Very true and this is precisely why any kind of solar driven energy source will never, ever be a principle energy source. They do not produce power on demand, in a reliable ( i.e. predictable over the long term) and high density. Even hydroelectrics are not reliable enough on their own to be the basis for a power system. A multi-year drought can cripple them. Ask California. Alternative power systems are and will for the foreseeable future remain toys.

    The idea that we can run an advanced industrial civilization by a patchwork system of intermittent, low density power sources is a comical as using “Around the World in 80 days” as blueprint for a transportation system.

    The dangling of all these supposed alternatives that has been going on for the last 35 years is the the most intellectually dishonest and destructive activity related to technology that goes on today. Large swaths of the electorate actually believe that a few solar panels and windmills will fix all our energy woes if by gosh those jerks would just stop driving SUVs.

    To significantly replace carbon emitting sources we need alternatives that are as dense, reliable and on-demand as the current carbon emitting sources. In the real world, that means nukes and nothing but nukes but the very same people who scream the loudest about global warming are the same ones who most violently oppose nuclear power.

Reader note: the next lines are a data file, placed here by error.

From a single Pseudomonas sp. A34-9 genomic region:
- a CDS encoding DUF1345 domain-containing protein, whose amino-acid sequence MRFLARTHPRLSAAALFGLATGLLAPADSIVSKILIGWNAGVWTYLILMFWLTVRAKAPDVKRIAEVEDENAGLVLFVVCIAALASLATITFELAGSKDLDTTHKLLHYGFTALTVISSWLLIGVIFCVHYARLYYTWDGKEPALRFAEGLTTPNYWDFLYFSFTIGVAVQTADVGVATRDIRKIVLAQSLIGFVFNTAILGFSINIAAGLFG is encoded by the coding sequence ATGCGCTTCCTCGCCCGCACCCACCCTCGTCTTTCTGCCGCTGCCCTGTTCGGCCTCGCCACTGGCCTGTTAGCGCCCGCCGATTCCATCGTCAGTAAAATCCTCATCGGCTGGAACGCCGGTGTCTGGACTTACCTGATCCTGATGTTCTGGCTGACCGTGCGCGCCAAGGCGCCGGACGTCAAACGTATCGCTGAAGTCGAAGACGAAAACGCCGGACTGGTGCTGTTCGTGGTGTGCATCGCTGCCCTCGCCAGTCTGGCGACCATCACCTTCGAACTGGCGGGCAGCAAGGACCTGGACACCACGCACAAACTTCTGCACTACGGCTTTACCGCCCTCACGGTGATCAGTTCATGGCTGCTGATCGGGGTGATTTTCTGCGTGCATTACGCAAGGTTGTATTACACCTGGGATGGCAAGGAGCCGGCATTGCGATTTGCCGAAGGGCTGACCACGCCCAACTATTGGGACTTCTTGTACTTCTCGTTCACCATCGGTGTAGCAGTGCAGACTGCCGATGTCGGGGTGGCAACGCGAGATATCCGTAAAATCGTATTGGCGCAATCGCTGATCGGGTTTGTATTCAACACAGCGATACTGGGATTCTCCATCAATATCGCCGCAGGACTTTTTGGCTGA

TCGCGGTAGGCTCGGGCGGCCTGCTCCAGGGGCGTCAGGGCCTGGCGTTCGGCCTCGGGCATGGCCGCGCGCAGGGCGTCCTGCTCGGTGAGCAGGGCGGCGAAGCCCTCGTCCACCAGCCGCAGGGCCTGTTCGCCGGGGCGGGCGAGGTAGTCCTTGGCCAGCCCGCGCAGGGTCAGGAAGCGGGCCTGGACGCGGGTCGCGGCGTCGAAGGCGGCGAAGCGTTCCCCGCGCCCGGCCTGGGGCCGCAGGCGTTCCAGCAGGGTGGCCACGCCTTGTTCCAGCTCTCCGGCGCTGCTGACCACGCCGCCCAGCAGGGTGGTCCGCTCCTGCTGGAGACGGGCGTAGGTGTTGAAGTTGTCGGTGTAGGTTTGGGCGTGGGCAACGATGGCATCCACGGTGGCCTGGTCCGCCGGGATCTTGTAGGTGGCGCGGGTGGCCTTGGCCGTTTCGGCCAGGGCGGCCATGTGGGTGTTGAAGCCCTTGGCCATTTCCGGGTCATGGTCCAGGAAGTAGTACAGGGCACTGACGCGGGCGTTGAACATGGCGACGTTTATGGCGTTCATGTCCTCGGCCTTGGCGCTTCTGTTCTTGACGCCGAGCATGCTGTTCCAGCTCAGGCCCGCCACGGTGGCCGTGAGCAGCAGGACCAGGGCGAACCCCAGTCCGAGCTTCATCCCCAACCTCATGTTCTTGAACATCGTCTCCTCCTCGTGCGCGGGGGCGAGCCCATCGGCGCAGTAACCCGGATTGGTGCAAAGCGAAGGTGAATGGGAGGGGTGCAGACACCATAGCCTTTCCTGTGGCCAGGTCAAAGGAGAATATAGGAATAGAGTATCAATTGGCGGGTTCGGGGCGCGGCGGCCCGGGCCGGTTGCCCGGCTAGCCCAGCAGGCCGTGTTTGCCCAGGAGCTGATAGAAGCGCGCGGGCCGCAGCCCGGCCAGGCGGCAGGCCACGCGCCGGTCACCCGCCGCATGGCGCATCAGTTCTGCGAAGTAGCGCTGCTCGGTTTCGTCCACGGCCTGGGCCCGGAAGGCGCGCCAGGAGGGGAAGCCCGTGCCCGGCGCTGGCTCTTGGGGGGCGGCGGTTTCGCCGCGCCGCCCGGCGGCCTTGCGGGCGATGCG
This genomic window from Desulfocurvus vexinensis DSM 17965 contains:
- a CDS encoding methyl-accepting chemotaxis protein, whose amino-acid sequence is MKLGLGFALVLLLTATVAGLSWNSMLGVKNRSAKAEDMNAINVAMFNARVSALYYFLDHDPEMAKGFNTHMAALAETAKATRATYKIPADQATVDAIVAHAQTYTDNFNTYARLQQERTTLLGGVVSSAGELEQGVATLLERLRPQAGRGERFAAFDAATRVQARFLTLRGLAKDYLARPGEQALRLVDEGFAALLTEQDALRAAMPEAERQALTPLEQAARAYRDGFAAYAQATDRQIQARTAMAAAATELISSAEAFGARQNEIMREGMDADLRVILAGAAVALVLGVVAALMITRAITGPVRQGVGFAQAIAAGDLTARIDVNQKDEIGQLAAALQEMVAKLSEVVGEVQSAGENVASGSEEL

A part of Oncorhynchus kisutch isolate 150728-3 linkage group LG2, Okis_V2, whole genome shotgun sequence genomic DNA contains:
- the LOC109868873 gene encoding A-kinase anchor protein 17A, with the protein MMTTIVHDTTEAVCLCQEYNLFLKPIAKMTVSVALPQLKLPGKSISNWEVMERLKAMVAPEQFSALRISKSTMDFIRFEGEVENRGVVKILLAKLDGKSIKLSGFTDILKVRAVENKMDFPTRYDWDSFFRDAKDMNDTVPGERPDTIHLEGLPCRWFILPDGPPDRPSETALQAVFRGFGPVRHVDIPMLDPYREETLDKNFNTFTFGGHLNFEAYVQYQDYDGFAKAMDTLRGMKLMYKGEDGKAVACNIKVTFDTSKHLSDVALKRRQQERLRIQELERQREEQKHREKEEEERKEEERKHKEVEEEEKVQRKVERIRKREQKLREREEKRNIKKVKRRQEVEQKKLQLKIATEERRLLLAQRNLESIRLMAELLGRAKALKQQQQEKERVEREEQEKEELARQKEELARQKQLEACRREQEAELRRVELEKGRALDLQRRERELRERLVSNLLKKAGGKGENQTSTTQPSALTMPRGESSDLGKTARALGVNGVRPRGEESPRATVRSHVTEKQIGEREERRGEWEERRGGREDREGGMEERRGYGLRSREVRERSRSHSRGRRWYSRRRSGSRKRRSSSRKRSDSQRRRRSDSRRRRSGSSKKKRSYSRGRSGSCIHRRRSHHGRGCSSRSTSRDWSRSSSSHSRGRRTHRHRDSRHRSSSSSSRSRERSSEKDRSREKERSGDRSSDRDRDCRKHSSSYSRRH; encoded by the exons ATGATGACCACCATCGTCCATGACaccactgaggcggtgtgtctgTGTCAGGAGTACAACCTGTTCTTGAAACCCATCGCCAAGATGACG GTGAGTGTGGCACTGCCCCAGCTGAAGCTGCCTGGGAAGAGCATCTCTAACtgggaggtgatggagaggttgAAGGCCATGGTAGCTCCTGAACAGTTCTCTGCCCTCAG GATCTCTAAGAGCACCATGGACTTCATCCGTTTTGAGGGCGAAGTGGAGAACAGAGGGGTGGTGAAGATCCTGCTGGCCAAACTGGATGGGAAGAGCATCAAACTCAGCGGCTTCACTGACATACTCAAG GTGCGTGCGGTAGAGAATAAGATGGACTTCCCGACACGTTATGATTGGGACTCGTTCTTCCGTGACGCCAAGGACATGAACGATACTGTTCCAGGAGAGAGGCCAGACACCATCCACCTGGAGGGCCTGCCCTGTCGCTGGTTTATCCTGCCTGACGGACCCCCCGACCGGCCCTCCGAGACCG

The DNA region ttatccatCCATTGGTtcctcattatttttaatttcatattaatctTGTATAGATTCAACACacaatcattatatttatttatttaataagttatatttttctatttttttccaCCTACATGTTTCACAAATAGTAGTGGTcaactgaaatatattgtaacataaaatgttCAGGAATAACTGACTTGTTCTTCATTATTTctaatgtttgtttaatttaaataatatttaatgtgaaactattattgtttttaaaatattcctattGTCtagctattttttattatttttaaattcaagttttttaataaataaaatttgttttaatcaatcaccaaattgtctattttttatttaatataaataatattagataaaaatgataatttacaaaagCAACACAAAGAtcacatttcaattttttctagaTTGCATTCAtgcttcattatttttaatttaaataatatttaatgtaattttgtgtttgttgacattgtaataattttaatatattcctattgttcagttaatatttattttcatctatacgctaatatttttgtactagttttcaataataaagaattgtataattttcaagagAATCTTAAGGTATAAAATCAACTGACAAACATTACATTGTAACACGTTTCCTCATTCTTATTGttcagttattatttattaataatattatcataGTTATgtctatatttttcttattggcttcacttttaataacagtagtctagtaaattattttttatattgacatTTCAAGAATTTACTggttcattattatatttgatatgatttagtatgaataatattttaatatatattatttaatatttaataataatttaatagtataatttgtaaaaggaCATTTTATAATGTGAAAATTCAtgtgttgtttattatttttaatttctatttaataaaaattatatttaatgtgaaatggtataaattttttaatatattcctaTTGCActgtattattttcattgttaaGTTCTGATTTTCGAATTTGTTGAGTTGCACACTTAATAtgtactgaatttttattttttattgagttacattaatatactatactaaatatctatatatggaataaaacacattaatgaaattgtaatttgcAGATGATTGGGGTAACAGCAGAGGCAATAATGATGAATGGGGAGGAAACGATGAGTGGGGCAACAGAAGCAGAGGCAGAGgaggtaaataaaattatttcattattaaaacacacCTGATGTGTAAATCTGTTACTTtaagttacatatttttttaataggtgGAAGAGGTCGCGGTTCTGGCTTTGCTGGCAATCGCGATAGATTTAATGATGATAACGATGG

If you are serious in your beliefs about global warming you need to stop fiddling with toys and get to work on nukes.

  11. I addressed your issue of demand; if the majority of your peak demand isn’t for electricity per se but something which can be stored, like cooling, you’ve got many more options than if you need to run motors or light lights.  It’s possible to store winter ice for A/C loads in the summer (it was demonstrated quite some time ago).

    I’ve been arguing for nuclear power for many, many years.  I know that it’s damn near impossible to make bombs from spent PWR fuel, and I think that the West’s best bet – if nothing else was a factor – is to burn uranium.

    Unfortunately, my attitudes have been softened by the nuclear proliferation of N. Korea and Iran.  If we have nukes, they will (do!) demand them… and it’s damned hard to keep bomb capabilities away from a nation with a research reactor, let alone a complete fuel cycle.  Iran has sworn to use the bomb if they get it, and N. Korea is a whore who’ll sell to dozens of entities which would.

    I still think that the USA could benefit greatly by building a bunch of pebble-bed reactors or the like, but we should continue working on things like convection towers and hydrogen from artificial photosynthesis, things which yield continuous or storable energy.  The advantage to the “alternate” things is that we can give them to anyone, they work fine at small scales and we don’t have to worry about them blowing up in our cities the next year.